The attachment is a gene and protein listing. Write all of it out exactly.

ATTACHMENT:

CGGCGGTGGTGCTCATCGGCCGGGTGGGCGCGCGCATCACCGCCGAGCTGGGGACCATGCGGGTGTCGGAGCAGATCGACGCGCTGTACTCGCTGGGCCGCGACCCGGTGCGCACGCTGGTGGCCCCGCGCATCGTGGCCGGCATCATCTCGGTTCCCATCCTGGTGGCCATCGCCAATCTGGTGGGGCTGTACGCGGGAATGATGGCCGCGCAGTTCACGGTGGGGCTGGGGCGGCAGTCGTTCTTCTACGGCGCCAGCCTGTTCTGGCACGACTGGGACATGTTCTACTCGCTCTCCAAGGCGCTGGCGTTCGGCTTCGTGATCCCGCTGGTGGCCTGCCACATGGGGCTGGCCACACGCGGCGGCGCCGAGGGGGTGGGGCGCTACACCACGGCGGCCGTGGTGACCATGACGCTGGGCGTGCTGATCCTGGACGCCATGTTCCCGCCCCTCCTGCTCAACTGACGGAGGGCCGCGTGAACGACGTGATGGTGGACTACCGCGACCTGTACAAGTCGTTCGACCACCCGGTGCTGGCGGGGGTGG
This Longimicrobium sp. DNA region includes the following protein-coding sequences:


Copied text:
CGGCGGTGGTGCTCATCGGCCGGGTGGGCGCGCGCATCACCGCCGAGCTGGGGACCATGCGGGTGTCGGAGCAGATCGACGCGCTGTACTCGCTGGGCCGCGACCCGGTGCGCACGCTGGTGGCCCCGCGCATCGTGGCCGGCATCATCTCGGTTCCCATCCTGGTGGCCATCGCCAATCTGGTGGGGCTGTACGCGGGAATGATGGCCGCGCAGTTCACGGTGGGGCTGGGGCGGCAGTCGTTCTTCTACGGCGCCAGCCTGTTCTGGCACGACTGGGACATGTTCTACTCGCTCTCCAAGGCGCTGGCGTTCGGCTTCGTGATCCCGCTGGTGGCCTGCCACATGGGGCTGGCCACACGCGGCGGCGCCGAGGGGGTGGGGCGCTACACCACGGCGGCCGTGGTGACCATGACGCTGGGCGTGCTGATCCTGGACGCCATGTTCCCGCCCCTCCTGCTCAACTGACGGAGGGCCGCGTGAACGACGTGATGGTGGACTACCGCGACCTGTACAAGTCGTTCGACCACCCGGTGCTGGCGGGGGTGG
This Longimicrobium sp. DNA region includes the following protein-coding sequences: